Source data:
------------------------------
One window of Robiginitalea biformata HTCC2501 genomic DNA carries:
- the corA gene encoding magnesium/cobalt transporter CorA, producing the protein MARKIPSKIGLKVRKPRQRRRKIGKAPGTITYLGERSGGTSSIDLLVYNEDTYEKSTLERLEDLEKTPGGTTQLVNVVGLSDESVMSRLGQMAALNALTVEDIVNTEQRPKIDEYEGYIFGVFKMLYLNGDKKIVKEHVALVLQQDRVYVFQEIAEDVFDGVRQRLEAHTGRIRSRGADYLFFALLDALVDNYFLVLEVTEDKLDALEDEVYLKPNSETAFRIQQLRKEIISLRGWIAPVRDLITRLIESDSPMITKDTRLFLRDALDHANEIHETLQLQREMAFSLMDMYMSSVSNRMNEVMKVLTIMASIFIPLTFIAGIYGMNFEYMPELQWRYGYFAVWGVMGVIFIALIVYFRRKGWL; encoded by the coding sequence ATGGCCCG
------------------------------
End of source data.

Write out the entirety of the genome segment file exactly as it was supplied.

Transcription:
One window of Robiginitalea biformata HTCC2501 genomic DNA carries:
- the corA gene encoding magnesium/cobalt transporter CorA, producing the protein MARKIPSKIGLKVRKPRQRRRKIGKAPGTITYLGERSGGTSSIDLLVYNEDTYEKSTLERLEDLEKTPGGTTQLVNVVGLSDESVMSRLGQMAALNALTVEDIVNTEQRPKIDEYEGYIFGVFKMLYLNGDKKIVKEHVALVLQQDRVYVFQEIAEDVFDGVRQRLEAHTGRIRSRGADYLFFALLDALVDNYFLVLEVTEDKLDALEDEVYLKPNSETAFRIQQLRKEIISLRGWIAPVRDLITRLIESDSPMITKDTRLFLRDALDHANEIHETLQLQREMAFSLMDMYMSSVSNRMNEVMKVLTIMASIFIPLTFIAGIYGMNFEYMPELQWRYGYFAVWGVMGVIFIALIVYFRRKGWL; encoded by the coding sequence ATGGCCCG